Rising unemployment and mounting mortgages in arrears are pushing more people in Alberta to the brink compared to everyone else in Canada.
Already burdened with an unemployment rate of 11.7%, markedly higher than the national average of 9%, Alberta also has the highest mortgage deferral rate in Canada at 18.9%, according to CMHC. This level is a full 5% higher than the next highest provincial rate, Saskatchewan’s 13.9%, as well as more than double the rate of red-hot housing markets like Ontario (8.9%) and Quebec (8%).
With banks’ payment deferral programs having ended recently, Alberta is likely to exhibit a pronounced spike in arrears in the very near future, said Aled ab Iorwerth, deputy chief economist at CMHC.
“I can’t put a number on it, but I would expect to see delinquency rates go up,” ab Iorwerth told The Financial Post.
Unlike in other markets, the upward trend in arrears was already apparent in Alberta as of the end of June, way before the termination of deferrals. Around 0.74% of mortgages in Alberta were delinquent at the end of the second quarter, representing a 16% annual increase.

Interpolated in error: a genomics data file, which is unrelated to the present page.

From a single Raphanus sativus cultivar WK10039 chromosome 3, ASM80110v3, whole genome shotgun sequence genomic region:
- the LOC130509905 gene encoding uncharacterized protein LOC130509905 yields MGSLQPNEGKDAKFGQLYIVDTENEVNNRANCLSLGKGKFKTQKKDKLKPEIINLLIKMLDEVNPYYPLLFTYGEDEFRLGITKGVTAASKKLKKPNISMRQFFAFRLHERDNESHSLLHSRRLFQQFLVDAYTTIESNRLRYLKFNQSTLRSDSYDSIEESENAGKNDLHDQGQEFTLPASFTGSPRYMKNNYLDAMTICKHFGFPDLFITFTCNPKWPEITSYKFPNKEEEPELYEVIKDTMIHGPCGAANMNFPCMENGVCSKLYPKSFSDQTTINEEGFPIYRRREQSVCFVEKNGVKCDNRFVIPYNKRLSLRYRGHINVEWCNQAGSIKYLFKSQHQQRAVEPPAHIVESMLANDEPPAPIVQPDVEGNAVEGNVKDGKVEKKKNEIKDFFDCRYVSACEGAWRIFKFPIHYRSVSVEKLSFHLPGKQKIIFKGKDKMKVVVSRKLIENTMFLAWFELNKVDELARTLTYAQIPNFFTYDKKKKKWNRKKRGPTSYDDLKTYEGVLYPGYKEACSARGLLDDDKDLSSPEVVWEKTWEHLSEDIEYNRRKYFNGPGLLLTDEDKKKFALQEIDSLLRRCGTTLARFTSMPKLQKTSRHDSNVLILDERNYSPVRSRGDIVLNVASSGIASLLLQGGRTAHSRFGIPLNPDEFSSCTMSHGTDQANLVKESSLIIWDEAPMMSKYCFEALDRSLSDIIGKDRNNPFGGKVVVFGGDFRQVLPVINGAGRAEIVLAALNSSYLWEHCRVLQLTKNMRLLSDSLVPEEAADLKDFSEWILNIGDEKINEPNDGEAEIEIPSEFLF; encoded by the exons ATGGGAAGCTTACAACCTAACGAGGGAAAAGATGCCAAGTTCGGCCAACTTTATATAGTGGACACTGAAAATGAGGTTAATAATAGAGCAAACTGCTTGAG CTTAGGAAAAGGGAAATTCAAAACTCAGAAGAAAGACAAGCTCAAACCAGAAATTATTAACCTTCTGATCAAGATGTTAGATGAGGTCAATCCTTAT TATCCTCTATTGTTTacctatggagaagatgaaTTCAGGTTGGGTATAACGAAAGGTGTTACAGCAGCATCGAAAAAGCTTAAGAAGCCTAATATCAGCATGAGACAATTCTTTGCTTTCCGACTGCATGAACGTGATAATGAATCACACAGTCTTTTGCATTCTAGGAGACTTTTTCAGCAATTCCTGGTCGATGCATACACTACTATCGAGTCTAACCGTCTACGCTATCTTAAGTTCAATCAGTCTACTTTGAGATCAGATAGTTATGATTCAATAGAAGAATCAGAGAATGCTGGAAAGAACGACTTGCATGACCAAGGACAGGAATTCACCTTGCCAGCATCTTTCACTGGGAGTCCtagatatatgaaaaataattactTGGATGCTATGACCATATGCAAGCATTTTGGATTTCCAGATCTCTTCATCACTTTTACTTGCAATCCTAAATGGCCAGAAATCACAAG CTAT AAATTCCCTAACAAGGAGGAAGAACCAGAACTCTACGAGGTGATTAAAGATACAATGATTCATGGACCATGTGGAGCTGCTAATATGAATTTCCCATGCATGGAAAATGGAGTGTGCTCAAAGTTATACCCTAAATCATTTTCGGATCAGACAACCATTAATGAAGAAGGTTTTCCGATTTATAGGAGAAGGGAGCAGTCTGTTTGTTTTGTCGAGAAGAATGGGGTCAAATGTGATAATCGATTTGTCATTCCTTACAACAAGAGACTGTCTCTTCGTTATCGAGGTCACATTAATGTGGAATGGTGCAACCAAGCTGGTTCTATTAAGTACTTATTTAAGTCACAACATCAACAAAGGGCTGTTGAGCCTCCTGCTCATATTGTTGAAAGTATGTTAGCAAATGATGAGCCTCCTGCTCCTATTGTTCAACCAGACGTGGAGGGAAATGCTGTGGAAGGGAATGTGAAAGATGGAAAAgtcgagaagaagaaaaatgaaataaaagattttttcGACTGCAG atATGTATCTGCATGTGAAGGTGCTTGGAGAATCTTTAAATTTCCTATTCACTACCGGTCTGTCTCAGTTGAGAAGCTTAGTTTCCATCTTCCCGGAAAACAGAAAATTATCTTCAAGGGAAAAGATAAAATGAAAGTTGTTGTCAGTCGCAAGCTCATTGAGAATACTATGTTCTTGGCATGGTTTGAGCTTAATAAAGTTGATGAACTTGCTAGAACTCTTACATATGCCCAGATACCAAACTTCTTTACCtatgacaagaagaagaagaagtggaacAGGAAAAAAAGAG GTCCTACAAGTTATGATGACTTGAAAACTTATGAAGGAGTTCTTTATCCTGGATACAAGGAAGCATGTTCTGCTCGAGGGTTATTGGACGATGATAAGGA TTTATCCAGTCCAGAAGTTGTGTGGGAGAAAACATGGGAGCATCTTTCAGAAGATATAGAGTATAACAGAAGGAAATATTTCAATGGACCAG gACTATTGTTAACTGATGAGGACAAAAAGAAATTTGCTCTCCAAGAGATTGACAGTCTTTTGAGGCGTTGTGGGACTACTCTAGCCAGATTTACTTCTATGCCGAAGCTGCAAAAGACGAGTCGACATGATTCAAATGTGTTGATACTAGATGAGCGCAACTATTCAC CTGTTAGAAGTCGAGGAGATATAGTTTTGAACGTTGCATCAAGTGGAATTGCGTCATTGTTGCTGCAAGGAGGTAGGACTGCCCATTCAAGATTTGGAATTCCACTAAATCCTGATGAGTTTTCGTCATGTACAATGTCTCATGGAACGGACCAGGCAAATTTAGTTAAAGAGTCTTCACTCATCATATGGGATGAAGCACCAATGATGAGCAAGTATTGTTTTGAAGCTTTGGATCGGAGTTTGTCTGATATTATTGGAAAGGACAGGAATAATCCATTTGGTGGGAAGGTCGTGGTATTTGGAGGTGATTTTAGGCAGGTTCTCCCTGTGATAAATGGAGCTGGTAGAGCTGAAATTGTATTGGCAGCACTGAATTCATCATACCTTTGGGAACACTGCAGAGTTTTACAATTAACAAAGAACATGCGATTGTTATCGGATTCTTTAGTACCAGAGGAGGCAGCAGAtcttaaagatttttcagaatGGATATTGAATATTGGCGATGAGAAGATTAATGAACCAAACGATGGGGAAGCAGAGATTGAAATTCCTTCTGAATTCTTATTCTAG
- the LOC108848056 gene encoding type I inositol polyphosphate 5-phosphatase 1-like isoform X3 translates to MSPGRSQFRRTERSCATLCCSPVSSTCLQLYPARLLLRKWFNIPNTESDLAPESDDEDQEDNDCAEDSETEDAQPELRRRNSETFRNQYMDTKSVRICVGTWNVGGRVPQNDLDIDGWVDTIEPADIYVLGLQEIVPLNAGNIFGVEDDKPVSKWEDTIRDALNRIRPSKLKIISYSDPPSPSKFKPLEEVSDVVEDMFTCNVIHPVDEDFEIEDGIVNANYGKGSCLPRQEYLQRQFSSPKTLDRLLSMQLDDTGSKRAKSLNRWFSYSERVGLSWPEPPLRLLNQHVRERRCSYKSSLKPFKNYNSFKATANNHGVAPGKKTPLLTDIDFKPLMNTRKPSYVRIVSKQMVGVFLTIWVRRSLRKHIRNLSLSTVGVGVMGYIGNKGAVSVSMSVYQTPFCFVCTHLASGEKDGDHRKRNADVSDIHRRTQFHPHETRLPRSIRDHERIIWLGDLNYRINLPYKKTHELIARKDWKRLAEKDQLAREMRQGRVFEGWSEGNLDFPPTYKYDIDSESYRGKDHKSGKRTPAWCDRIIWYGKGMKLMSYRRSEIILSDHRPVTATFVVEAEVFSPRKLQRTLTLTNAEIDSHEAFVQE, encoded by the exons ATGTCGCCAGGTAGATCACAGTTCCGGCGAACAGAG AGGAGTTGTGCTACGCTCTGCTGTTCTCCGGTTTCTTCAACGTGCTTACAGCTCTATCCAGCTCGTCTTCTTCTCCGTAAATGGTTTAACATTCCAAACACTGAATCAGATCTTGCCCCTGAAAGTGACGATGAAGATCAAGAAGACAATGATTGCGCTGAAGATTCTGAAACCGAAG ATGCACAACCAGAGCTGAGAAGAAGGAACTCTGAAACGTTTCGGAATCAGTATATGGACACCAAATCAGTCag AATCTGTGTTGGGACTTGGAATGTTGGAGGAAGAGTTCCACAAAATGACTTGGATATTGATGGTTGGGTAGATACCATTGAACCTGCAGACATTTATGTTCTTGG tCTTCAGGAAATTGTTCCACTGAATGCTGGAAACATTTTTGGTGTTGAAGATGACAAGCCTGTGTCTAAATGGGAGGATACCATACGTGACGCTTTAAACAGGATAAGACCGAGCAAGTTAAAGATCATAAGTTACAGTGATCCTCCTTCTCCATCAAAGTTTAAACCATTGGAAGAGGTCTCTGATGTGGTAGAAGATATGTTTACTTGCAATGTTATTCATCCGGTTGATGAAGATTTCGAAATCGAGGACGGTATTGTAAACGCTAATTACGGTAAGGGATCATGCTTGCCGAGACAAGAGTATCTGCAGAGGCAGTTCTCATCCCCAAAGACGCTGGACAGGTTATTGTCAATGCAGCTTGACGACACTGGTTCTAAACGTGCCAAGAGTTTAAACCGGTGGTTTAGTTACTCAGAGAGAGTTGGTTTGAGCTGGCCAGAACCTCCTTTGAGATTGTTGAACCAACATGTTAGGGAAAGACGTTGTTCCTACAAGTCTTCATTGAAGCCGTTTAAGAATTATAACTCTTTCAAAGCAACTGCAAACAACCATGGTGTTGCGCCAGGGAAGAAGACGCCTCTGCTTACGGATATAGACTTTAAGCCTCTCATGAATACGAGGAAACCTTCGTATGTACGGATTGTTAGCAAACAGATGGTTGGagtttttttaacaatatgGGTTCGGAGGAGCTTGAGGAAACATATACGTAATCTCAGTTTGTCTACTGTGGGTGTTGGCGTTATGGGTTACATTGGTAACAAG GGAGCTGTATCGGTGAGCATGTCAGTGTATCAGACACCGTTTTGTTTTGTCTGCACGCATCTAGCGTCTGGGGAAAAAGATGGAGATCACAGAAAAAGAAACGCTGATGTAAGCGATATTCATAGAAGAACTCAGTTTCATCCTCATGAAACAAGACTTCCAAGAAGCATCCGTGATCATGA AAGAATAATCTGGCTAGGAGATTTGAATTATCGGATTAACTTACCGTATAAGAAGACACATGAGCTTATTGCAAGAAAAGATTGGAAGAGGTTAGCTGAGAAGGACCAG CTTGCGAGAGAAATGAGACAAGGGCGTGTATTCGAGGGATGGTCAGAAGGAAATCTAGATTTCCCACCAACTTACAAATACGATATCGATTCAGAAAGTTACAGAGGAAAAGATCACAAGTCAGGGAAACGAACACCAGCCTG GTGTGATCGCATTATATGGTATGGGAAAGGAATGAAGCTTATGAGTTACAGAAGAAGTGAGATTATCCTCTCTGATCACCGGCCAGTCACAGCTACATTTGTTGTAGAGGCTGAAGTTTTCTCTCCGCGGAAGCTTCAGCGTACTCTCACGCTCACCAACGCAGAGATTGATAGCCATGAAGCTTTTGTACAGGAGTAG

And even before the COVID-19 pandemic took hold earlier this year, Albertans were already labouring under the highest debt-to-income ratio in Canada at an average of 207.6%. For perspective, the average Canadian owed 181.6% more than their income at the beginning of 2020.
“When we talk more specifically about Alberta, one of the biggest problems we have is that already through the pandemic, the average household debt was the highest in Canada,” said Charles St-Arnaud, chief economist at Alberta Central.
Selling homes would likely not provide any respite, either, as CMHC is predicting home prices in Calgary to decline between 2.5% and 12% this year.